JAN. 7: Drew will receive $500K for reaching each of 450, 500 and 550 plate appearances, reports ESPN’s Buster Olney (Twitter link).
JAN. 6, 10:02pm: David Lennon of Newsday tweets that Drew’s base salary is exactly $5MM. Ken Rosenthal of FOX Sports adds (via Twitter) that Drew’s contract contains up to $1.5MM worth of incentives, meaning he can max out at a total of $6.5MM on his one-year deal. The deal is still pending a physical.
8:42pm: The Yankees and Stephen Drew are on the verge of completing a one-year agreement that will pay Drew roughly $5MM, reports Jon Heyman of CBS Sports (Twitter link). Drew, a client of Scott Boras, will be able to boost the value of the deal to about $6-7MM via performance incentives, according to Heyman.
The team has already acquired the slick-fielding Didi Gregorius to handle shortstop in the long-term, so Drew’s role will be to play second base, at least against right-handed pitchers, tweets the New York Post’s Joel Sherman. Drew can also provide the Yankees with some insurance in the event that Gregorius is not yet ready to handle shortstop for the long haul.
The addition of Drew likely means that prospects Rob Refsnyder and Jose Pirela will no longer be competing for the second base job in Spring Training, as many had assumed would be the case. However, since both are right-handed hitters, either could conceivably end up as part of a second base platoon with Drew. Refsnyder, in particular, crushed left-handed pitching last season, batting .385/.447/.587 in 161 plate appearances. Of course, Pirela’s .319/.382/.493 line versus southpaws from 2014 is also highly impressive.
Drew will fill the role that many expected Martin Prado to fill prior to his trade to the Marlins. That swap netted the Yankees hard-throwing righty Nathan Eovaldi. They’ll now be relying on the same starting outfield alignment that they sent out in 2014, but with Chase Headley, Gregorius and Drew joining Mark Teixeira in the infield and a returning Alex Rodriguez seeing quite a bit of time at DH.
Drew is coming off a dreadful season at the plate in which he batted just .162/.237/.299 with seven homers in 300 plate appearances between the Red Sox and Yankees. Of course, Drew also sat out for the first two months of the season and jumped into the fray with just a week or so worth of Triple-A at-bats under his belt. Drew and Boras struggled to find a multi-year deal to their liking last winter, a fact that they at least partially chalked up to a qualifying offer limiting Drew’s market (a lofty asking price likely didn’t help matters).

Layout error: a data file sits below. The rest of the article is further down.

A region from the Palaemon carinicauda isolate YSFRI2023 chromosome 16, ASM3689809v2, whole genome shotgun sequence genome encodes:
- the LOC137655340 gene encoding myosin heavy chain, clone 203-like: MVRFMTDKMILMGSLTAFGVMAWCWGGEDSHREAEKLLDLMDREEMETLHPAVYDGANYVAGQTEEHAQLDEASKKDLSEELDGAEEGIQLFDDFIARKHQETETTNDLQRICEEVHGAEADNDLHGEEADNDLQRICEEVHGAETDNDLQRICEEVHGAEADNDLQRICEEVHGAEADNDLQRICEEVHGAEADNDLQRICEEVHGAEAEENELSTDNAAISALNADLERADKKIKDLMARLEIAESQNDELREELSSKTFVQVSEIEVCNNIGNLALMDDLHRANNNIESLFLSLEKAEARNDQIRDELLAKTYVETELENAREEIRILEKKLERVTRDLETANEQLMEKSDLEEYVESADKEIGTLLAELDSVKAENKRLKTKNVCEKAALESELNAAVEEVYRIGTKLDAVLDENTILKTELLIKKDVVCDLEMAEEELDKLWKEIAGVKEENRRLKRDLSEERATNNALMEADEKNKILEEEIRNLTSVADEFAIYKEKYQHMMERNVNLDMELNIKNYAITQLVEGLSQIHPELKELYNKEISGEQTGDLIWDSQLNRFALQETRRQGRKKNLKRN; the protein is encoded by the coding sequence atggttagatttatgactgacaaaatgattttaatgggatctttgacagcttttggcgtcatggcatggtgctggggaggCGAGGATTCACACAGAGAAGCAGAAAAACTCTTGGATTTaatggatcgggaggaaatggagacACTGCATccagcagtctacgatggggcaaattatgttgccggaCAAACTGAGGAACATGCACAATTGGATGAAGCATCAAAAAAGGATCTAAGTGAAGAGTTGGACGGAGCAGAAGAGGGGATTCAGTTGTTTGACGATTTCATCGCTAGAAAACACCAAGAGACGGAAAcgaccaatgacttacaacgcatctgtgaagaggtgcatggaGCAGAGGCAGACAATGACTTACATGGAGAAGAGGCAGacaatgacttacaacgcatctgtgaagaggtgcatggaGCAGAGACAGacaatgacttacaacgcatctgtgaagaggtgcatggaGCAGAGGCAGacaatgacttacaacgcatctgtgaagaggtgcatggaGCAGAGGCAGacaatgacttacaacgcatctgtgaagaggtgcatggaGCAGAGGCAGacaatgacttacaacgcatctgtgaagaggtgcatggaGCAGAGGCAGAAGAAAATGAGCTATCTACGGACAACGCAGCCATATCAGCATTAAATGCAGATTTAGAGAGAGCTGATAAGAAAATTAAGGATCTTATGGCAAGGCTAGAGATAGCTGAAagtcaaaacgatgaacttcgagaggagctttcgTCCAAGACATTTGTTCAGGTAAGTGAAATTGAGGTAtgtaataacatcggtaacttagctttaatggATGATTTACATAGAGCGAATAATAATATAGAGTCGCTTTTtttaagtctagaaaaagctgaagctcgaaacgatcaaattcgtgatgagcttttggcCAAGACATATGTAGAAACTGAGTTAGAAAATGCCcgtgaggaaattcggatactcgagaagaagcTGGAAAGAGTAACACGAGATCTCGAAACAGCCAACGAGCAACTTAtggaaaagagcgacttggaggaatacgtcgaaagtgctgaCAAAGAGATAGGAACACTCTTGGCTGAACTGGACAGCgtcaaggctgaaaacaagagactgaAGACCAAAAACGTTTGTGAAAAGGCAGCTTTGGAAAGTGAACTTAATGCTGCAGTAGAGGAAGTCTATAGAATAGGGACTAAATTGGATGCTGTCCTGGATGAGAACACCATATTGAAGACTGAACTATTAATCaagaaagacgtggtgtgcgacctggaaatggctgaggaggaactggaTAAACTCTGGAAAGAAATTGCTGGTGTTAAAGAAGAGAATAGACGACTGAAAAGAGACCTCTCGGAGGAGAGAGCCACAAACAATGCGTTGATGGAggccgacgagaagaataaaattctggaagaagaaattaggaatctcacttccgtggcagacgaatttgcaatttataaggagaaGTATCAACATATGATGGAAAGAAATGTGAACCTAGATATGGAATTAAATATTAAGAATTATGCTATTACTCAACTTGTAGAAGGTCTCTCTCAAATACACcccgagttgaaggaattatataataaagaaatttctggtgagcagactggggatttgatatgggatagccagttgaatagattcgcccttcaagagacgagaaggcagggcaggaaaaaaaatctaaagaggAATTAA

Rather than take a diminished deal or even a one-year pact that would allow him to report to camp and hit the open market again this offseason, Drew waited until the Red Sox offered him the pro-rated version of the qualifying offer (roughly $10MM at that point) in late May before agreeing to a deal. As Drew’s production and near-agreement reflects, that move did not pan out as Drew’s camp had hoped.
Nonetheless, Drew is a capable defensive infielder that is just one season removed from a .253/.333/.443 batting line in 501 plate appearances with the Red Sox. His left-handed stroke does seem to be a good match with the short right-field porch at Yankee Stadium, although that wasn’t the case in 2014 when he batted just .149/.208/.253 in the Bronx. This move figures to be widely panned based on last season’s struggles, but Drew doesn’t need to do much to live up to a $5MM base, and his upside is far greater than the reported $7MM at which his contract can max out. If he does fail to regain his form, his salary isn’t a significant hit to the Yankees’ deep pockets.
Photo courtesy of USA Today Sports Images.